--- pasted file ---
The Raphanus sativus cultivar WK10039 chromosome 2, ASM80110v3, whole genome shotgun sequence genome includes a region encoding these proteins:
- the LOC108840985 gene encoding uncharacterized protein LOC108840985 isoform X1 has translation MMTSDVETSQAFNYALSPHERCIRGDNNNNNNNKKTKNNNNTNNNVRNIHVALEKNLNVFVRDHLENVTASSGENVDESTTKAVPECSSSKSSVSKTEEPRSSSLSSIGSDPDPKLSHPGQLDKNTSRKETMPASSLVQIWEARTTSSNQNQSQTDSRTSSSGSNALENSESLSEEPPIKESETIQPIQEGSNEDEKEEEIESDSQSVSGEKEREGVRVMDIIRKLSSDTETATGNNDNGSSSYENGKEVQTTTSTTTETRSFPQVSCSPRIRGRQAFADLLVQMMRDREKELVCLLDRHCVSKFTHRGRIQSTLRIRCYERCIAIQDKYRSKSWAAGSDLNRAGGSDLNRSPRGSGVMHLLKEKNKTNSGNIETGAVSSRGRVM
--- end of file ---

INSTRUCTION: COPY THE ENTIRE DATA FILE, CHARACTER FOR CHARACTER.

The Raphanus sativus cultivar WK10039 chromosome 2, ASM80110v3, whole genome shotgun sequence genome includes a region encoding these proteins:
- the LOC108840985 gene encoding uncharacterized protein LOC108840985 isoform X1 has translation MMTSDVETSQAFNYALSPHERCIRGDNNNNNNNKKTKNNNNTNNNVRNIHVALEKNLNVFVRDHLENVTASSGENVDESTTKAVPECSSSKSSVSKTEEPRSSSLSSIGSDPDPKLSHPGQLDKNTSRKETMPASSLVQIWEARTTSSNQNQSQTDSRTSSSGSNALENSESLSEEPPIKESETIQPIQEGSNEDEKEEEIESDSQSVSGEKEREGVRVMDIIRKLSSDTETATGNNDNGSSSYENGKEVQTTTSTTTETRSFPQVSCSPRIRGRQAFADLLVQMMRDREKELVCLLDRHCVSKFTHRGRIQSTLRIRCYERCIAIQDKYRSKSWAAGSDLNRAGGSDLNRSPRGSGVMHLLKEKNKTNSGNIETGAVSSRGRVM